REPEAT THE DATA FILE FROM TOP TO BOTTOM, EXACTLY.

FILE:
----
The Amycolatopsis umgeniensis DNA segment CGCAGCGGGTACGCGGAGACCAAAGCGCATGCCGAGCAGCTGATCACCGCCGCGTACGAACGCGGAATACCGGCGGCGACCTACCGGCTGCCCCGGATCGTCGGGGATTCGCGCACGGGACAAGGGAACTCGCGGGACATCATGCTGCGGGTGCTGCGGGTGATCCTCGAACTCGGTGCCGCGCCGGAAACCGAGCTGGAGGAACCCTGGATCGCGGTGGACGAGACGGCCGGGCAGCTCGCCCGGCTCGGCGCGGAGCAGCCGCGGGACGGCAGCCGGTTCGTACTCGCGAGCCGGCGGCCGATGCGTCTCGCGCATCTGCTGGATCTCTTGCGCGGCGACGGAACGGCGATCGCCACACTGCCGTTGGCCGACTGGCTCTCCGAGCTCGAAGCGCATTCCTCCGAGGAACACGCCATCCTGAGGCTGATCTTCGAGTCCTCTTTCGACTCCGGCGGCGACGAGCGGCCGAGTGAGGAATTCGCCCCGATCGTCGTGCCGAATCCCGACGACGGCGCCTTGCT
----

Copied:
The Amycolatopsis umgeniensis DNA segment CGCAGCGGGTACGCGGAGACCAAAGCGCATGCCGAGCAGCTGATCACCGCCGCGTACGAACGCGGAATACCGGCGGCGACCTACCGGCTGCCCCGGATCGTCGGGGATTCGCGCACGGGACAAGGGAACTCGCGGGACATCATGCTGCGGGTGCTGCGGGTGATCCTCGAACTCGGTGCCGCGCCGGAAACCGAGCTGGAGGAACCCTGGATCGCGGTGGACGAGACGGCCGGGCAGCTCGCCCGGCTCGGCGCGGAGCAGCCGCGGGACGGCAGCCGGTTCGTACTCGCGAGCCGGCGGCCGATGCGTCTCGCGCATCTGCTGGATCTCTTGCGCGGCGACGGAACGGCGATCGCCACACTGCCGTTGGCCGACTGGCTCTCCGAGCTCGAAGCGCATTCCTCCGAGGAACACGCCATCCTGAGGCTGATCTTCGAGTCCTCTTTCGACTCCGGCGGCGACGAGCGGCCGAGTGAGGAATTCGCCCCGATCGTCGTGCCGAATCCCGACGACGGCGCCTTGCT